His name was further corrupted and assimilated into the Roman pantheon as IUPATER, which eventually became that of Jupiter. None of these names are recognised as being of Greek, Indian or Latin origin; but are rather mere corruptions of the Hebrew name of Japheth. Similarly, the early Saxon races perpetuated his name as Sceaf, (pr. ‘sheef’ or ‘shaif’), and recorded his name in their early genealogies as the son of Noah, the forebear of their various peoples.



Again, we read at: http://emmanuelenid.org/index.php/about/58-sermon-notes-archive/bible-study-notes/we-are-family/895-the-descendants-of-japheth-indo-europeans-and-western-civilization of Japheth’s presumed wide-ranging Indo-European influence:


Japheth is the Father of the Europeans and the Indians (of India, not America)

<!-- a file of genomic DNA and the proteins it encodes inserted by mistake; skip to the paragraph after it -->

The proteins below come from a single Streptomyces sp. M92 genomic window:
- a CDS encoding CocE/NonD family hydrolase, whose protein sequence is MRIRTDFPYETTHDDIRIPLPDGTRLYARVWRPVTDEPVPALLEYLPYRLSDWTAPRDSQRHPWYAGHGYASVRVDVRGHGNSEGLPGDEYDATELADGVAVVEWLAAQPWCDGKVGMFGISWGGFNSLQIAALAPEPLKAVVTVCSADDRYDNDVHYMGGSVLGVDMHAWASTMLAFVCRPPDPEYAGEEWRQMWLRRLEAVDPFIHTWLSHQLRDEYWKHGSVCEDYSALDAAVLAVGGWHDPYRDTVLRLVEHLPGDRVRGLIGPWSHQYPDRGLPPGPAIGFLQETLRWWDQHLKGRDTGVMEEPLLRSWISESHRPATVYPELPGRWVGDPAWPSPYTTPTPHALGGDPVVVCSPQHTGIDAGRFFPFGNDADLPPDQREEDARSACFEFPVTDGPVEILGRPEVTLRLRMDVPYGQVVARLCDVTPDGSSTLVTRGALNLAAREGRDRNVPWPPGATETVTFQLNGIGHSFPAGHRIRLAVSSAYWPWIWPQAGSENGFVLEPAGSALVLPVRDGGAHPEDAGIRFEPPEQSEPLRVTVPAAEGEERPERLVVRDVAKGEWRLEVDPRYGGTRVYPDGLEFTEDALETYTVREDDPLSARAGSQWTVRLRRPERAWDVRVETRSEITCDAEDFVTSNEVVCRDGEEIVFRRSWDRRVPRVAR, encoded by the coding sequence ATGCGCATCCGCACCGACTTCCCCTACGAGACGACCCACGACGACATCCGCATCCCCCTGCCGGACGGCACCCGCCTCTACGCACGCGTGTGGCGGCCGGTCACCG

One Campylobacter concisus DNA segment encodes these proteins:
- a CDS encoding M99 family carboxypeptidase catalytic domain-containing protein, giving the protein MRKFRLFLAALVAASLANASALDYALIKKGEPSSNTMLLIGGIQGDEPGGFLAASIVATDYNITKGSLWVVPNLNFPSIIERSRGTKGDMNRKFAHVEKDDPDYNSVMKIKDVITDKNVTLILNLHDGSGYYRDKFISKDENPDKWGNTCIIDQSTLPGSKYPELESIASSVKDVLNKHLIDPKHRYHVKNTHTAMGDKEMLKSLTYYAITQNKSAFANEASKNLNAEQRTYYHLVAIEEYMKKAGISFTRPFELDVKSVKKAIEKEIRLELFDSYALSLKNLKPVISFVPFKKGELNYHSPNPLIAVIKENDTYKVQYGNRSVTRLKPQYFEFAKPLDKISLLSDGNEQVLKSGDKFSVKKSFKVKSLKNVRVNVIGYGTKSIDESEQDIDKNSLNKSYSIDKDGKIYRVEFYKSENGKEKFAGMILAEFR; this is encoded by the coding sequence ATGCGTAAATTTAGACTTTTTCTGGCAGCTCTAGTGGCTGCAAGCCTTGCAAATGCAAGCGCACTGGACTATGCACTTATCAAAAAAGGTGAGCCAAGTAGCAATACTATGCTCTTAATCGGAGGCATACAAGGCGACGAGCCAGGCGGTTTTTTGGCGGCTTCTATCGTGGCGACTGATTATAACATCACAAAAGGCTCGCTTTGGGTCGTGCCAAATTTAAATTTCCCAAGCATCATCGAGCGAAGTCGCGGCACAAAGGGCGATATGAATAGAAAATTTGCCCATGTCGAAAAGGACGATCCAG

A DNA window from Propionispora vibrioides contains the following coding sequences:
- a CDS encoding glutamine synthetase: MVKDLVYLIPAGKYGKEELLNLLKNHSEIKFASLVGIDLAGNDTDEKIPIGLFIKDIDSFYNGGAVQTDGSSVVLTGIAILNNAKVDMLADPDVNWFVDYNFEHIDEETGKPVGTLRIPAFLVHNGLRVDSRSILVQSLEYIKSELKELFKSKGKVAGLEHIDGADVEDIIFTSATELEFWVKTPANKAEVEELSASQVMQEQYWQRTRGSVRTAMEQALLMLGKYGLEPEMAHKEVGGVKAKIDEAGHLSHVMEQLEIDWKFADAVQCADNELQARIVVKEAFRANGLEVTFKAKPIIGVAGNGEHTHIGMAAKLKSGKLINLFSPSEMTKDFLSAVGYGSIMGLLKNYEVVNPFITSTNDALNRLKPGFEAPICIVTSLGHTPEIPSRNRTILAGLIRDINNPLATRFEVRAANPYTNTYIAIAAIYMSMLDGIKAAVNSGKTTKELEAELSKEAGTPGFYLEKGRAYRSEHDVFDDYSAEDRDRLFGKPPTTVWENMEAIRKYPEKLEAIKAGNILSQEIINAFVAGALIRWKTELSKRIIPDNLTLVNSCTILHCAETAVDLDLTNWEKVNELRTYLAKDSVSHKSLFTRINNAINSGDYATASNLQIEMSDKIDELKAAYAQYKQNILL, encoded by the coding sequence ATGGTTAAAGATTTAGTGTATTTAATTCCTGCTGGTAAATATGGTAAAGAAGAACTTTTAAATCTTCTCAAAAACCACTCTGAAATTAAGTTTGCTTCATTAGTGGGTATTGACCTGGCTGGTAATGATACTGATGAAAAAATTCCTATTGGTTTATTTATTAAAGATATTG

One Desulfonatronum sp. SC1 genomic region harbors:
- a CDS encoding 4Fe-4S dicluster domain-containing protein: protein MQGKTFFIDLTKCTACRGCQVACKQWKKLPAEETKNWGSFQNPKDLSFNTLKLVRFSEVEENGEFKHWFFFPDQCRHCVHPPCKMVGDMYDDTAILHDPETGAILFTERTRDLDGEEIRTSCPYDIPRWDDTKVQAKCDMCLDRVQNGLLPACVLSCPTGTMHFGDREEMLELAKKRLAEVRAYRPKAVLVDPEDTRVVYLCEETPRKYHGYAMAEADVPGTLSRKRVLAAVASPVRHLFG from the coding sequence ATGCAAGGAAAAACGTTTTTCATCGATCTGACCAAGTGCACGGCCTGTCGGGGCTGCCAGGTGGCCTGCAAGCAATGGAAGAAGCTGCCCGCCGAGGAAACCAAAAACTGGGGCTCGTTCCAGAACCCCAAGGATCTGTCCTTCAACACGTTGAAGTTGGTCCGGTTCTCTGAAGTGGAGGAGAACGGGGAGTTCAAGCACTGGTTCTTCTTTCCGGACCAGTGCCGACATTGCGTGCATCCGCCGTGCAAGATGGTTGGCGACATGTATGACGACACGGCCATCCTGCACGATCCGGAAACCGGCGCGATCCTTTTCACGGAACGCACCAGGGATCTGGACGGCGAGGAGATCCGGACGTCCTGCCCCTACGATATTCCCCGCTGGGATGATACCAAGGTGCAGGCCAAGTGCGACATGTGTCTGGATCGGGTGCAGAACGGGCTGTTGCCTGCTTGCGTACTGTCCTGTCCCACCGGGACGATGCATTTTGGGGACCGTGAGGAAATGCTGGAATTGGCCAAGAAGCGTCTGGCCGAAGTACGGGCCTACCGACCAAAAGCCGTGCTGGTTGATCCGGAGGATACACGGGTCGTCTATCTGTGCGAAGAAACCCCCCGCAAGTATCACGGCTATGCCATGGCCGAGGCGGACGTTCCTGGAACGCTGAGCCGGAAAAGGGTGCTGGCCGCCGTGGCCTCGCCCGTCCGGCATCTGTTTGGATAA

To begin with, it is well known that Japheth’s name has been preserved in both branches of the Aryan family, which very early split into two major divisions and settled in Europe and India. The Greeks, for example, trace themselves back to Japetos. In Aristophanes’ The Clouds, Japetos is referred to as one of the Titans and the father of Atlas. Japetos was considered by the Greeks not merely as their own ancestor but the father of the human race. According to their tradition, Ouranos and Gaia (i.e., Heaven and Earth) had six sons and six daughters, but of this family only one – Japetos by name – had a human progeny. He married Clymene, a daughter of Okeanos, who bore him Prometheus and three other sons. Prometheus begat Deukalion who is, in effect, the “Noah” of the Greeks, and Deukalion begat Hellen who was the reputed father of the Hellenes or Greeks. If we proceed a little further, we find that Hellen himself had a grandson named Ion; and in Homer’s poetry the Greeks were known as Ionians.